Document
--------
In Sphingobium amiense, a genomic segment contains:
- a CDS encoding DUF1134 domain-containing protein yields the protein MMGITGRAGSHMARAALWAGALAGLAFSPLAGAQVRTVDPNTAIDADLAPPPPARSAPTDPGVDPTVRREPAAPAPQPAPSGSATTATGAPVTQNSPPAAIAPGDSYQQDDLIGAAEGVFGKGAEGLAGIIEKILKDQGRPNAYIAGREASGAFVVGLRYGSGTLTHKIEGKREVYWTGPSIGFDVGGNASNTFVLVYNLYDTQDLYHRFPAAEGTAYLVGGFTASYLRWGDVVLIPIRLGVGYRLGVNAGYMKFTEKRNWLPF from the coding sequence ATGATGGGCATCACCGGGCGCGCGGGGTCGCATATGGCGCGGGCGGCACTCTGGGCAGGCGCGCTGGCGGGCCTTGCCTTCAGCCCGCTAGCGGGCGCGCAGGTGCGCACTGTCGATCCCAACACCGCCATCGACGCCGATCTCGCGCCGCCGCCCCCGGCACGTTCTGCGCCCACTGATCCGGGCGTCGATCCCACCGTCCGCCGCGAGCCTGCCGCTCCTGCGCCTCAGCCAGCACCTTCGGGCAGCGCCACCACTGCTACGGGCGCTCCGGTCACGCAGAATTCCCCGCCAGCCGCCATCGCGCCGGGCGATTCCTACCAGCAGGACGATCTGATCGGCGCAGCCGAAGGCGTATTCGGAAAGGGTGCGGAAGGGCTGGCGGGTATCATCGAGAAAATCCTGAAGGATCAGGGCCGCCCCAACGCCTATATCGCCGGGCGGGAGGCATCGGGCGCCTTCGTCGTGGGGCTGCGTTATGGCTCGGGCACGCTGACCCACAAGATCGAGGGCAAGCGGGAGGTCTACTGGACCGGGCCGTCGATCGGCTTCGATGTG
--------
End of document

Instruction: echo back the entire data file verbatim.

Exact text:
In Sphingobium amiense, a genomic segment contains:
- a CDS encoding DUF1134 domain-containing protein yields the protein MMGITGRAGSHMARAALWAGALAGLAFSPLAGAQVRTVDPNTAIDADLAPPPPARSAPTDPGVDPTVRREPAAPAPQPAPSGSATTATGAPVTQNSPPAAIAPGDSYQQDDLIGAAEGVFGKGAEGLAGIIEKILKDQGRPNAYIAGREASGAFVVGLRYGSGTLTHKIEGKREVYWTGPSIGFDVGGNASNTFVLVYNLYDTQDLYHRFPAAEGTAYLVGGFTASYLRWGDVVLIPIRLGVGYRLGVNAGYMKFTEKRNWLPF from the coding sequence ATGATGGGCATCACCGGGCGCGCGGGGTCGCATATGGCGCGGGCGGCACTCTGGGCAGGCGCGCTGGCGGGCCTTGCCTTCAGCCCGCTAGCGGGCGCGCAGGTGCGCACTGTCGATCCCAACACCGCCATCGACGCCGATCTCGCGCCGCCGCCCCCGGCACGTTCTGCGCCCACTGATCCGGGCGTCGATCCCACCGTCCGCCGCGAGCCTGCCGCTCCTGCGCCTCAGCCAGCACCTTCGGGCAGCGCCACCACTGCTACGGGCGCTCCGGTCACGCAGAATTCCCCGCCAGCCGCCATCGCGCCGGGCGATTCCTACCAGCAGGACGATCTGATCGGCGCAGCCGAAGGCGTATTCGGAAAGGGTGCGGAAGGGCTGGCGGGTATCATCGAGAAAATCCTGAAGGATCAGGGCCGCCCCAACGCCTATATCGCCGGGCGGGAGGCATCGGGCGCCTTCGTCGTGGGGCTGCGTTATGGCTCGGGCACGCTGACCCACAAGATCGAGGGCAAGCGGGAGGTCTACTGGACCGGGCCGTCGATCGGCTTCGATGTG